You might think Grammarly or the autocorrect function on your Microsoft Word are your best friends. They’re not.
While some things benefit the individual in the short term, they might hurt the group in the long run. Adam Smith isn’t always right.
The spell checker has been around since the mid 1980s, constantly growing in jurisdiction and sophistication. The first spell checkers were, well, spell checkers, but as software developed, they acquired grammar, punctuation and syntactical skills. At the moment, the Grammarly app seems to be the triumph of that ambitious vision of error-free drafting. It sounds great and in many ways it is. But in some ways, it isn’t.
There’s at least two problems with automatic correction. One has to do with standardisation, the other with literacy. Both issues regard the culture as well as the individuals within it.
One of the oft-repeated achievements of the printing press has been the mechanisation of textual reproduction. Since human copyists ceased to be part of the replication of written culture after the 16th century (by and large), there was no textual variation between the copies made of a given text. Unlike manuscripts, prints are identical with each other. It is perfectly understandable that the first sustained efforts at reproductive fidelity by scholars and academies postdate rather than predate Gutenberg’s machine. In time, this led to an extreme degree of textual accuracy, standards, and a general desire to draw clear distinctions between what’s grammatically correct and what is not. The ancient and medieval author, scribe and reader didn’t care that much about it. No two manuscripts of the same text were ever the same. But before we rush to celebrate this great cultural achievement, let us remember that most, if not all, European languages were born and wildly evolved during the pre-print age. To take English as an example, the amount of linguistic evolution which English(es) experienced between Beowulf and Shakespeare is wildly higher than that achieved in the period between Shakespeare and T.S. Elliot. And freedom often does to language what it does to society, making it thrive when the landscape is free and inhibiting it when it is not.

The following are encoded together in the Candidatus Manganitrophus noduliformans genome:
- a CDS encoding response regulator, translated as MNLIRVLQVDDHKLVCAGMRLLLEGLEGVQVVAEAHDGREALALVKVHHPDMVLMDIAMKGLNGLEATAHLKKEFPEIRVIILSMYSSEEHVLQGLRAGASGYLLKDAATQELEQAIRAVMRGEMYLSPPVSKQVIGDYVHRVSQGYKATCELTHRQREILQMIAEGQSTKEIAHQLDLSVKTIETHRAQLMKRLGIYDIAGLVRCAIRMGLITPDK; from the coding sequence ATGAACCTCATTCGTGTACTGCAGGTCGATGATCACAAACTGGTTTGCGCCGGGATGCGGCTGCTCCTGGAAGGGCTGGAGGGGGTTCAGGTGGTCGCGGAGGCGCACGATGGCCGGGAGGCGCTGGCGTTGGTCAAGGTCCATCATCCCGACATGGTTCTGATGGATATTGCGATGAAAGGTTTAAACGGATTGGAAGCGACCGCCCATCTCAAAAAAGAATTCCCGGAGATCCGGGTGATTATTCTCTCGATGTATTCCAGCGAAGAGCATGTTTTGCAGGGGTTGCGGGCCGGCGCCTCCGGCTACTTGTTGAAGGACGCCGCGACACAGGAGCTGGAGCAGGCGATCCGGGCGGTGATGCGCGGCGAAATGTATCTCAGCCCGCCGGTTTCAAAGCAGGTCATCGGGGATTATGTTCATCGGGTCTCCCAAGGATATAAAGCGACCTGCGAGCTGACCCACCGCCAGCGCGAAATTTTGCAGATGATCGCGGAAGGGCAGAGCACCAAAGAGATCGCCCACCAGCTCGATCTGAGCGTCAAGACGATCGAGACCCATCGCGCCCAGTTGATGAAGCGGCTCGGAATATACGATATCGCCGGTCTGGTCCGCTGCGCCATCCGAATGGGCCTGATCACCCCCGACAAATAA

The auto-correct tool introduces a further level of standardisation to the way we write. By accepting the conventions of those who built the rules into the software, we may be the position to slow down the natural evolution of language. Not everyone will agree with this, but I am persuaded that fewer rules – or at least rules which are not to be applied like those of arithmetic and geometry – help a language develop more than the proliferation of clearcut directives. Language often flourishes in messy soil.
The other issue is of course externalisation. More than half of what people in pre-electronic ages used to transport in their own cognition is now on a server somewhere. I grew up surrounded by shelves of cassettes and music CDs. Now these shelves are called Spotify. The same with knowledge and scholarship – we memorise far fewer things now, trusting more in our ability to retrieve rather than store. At school, I was taught how to memorise. Now, kids are taught how to Google. Both skills are important. But when it comes to literacy, outsourcing our ability to stay within the lines may be pernicious – not so much to us as individuals, but more to our culture, where signs of illiteracy are everywhere visible. The auto-correct has the answer, but you don’t. Grammarly grows your draft from 60% correctness to 100% not just on spelling, but also on syntax, semantics and style. But we’re not the wiser, or the more literate. Instead, we’re encouraged to grow complacent, obedient to the ‘overall score’, the bedrock of our literacy turned to quicksand.